Gilchrist headed up the first hours of WWBT-TV 12's live coverage of the fire. As the midday anchor, Gilchrest was at the center of his station's wall-to-wall coverage of a story that would challenge far more experienced anchormen.
At 24, Gilchrest may be Richmond's youngest television anchor. But he's become a hot property, drawing attention from colleagues, competitors and agents, not to mention viewers. His deft handling of the fire coverage and how he communicated with viewers, seemed to reinforce that image.
But what frightened him wasn't the pressure of the story. It was watching the fire burn out of control. He was afraid it would consume the city his city.
Still, his anxiety never got in the way of providing knowledgeable commentary. He expertly identified buildings and cross-streets, even the locations of the closest fire stations. Working without notes, he narrated helicopter images being fed to the station. All he had to rely on was his intimate connection with the area around VCU, where he went to school. It would be long minutes before the station had a reporter on the scene, and he was on his own.
Since January, Gilchrist has co-anchored the morning news. He's co-anchored the noon news since 2001.
"I felt like I handled it pretty well," he says now.
Gilchrist performed superbly. But accolades are nothing new. He's been earning them since he was at Binford Middle School (where he was student-body president) and Richmond Community High. A native of Queens, N.Y., Gilchrist moved to Richmond when he was 7, when his grandparents, who raised him, retired here.
"It was no surprise to me when he wound up on TV. He's always had a flair for being in the public eye," says his best friend since sixth grade, Benjamin McClellan, now an Army second lieutenant at Fort Gordon, Ga.
Paula Otto, assistant director of the school of mass communications at VCU, agrees: "Aaron took my class in TV reporting when he was still in high school. He was better than a lot of the college-level students. He showed a lot of natural talent and determination. I think the sky is the limit for Aaron."
Gilchrist has wanted a career in television since he was 16, when he anchored a voter-registration program aimed at high-school students on public-access cable. "I sweated bullets," he says, "but that made me decide on broadcast journalism."
Veteran Channel 6 anchorwoman Cheryl Miller recalls seeing Gilchrist on cable. "He was destined to be on TV," she says. "With the right kind of talent coaching, he can go almost anywhere." That's unusually lavish praise from the competition in a take-no-prisoners business.
Gilchrist will celebrate six years at Channel 12 in October. He started as a tape editor when he was a freshman at VCU. Six months later, he began a three-year stint on the assignment desk "to learn some news judgment," he says. In 1999, he started doing morning traffic reports. "It was rough in the beginning," he says. "I had one woman stop me and tell me I was so bad."
Now Gilchrist's colleagues can't say enough about him.
"He could not be easier to work with," says his morning co-anchor, Andrea McDaniel. "I think he can do whatever he wants. We just hope he stays here with us for a little longer."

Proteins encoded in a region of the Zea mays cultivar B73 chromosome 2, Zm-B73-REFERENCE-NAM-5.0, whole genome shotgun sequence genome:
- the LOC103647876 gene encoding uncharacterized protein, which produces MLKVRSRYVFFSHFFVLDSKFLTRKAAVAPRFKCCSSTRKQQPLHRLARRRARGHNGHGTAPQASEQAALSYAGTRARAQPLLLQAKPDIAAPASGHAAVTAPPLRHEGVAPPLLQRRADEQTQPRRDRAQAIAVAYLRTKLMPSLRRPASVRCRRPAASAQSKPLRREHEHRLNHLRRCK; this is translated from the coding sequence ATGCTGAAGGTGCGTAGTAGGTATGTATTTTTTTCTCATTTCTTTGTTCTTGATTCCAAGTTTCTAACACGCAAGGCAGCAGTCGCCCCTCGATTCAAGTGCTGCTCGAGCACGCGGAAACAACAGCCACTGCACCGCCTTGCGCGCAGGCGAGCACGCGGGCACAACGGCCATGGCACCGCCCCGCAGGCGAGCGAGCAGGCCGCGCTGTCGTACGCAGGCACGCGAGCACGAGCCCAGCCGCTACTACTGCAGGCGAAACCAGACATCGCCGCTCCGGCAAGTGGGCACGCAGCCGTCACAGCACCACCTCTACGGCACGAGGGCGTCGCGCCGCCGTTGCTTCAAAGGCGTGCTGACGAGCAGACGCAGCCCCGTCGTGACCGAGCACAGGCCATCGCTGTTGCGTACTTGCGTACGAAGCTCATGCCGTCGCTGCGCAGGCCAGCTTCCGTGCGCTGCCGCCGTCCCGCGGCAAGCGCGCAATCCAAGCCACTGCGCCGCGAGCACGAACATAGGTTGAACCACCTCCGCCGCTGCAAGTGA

His noon co-anchor, Antoinette Essa, notes that Gilchrist is her daughter's age, but she says he's ready for a Top 10 market or even a network position. "He's the best thing we've got," she says.
Essa also says she thinks Gilchrist is less sure of himself than he should be. "I think he's a little scared, even though he doesn't say it."
Relaxing in shirt sleeves after a noon newscast recently, Gilchrist doesn't admit to any fears, but his modesty shows. "I'm not comfortable with celebrity status," he says. "I go to work. I do a job. I'm expected to do it well, and that's what I try to do."
He acknowledges that he's getting calls from talent agents. "Sometimes they want me to write down their numbers," he says. "Most of the time I throw them away. Channel 12 is the place I got my feet wet and grew. The station fits me and I assume I fit them. Things will progress in the way they can, when they can."
Right now, things are progressing well. He's vice president of the Richmond Black Media Professionals. When he served as host for Style Weekly's "16 Under Sixteen" awards program this year, the audience loved him. Richmond Magazine, noting his "pitch-perfect taste in clothing and accessories," named him 2004's Best Richmond Metrosexual. The ratings for WWBT-TV's morning news are up 18 percent over last summer, and management couldn't be happier.
"He's everything you want in talent," says Channel 12 spokeswoman Paula Hersh.
Meantime, Gilchrist keeps a level head.
One of his pleasures is speaking to high school students. "Sometimes it seems that positive examples are in short supply for young black males in this community," he says. "I hope that I'm able to show kids that you can come from meager beginnings and still find some success in life."
He lives alone in an apartment three minutes from the station. "It's nice to have your own space and room to spread out and be messy." There's no significant other in his life right now. "I think I'm one of the most uninteresting people in the world," he insists. "I'm just a regular guy." He's happy where he is, doing what he does. S
Letters to the editor may be sent to: email@example.com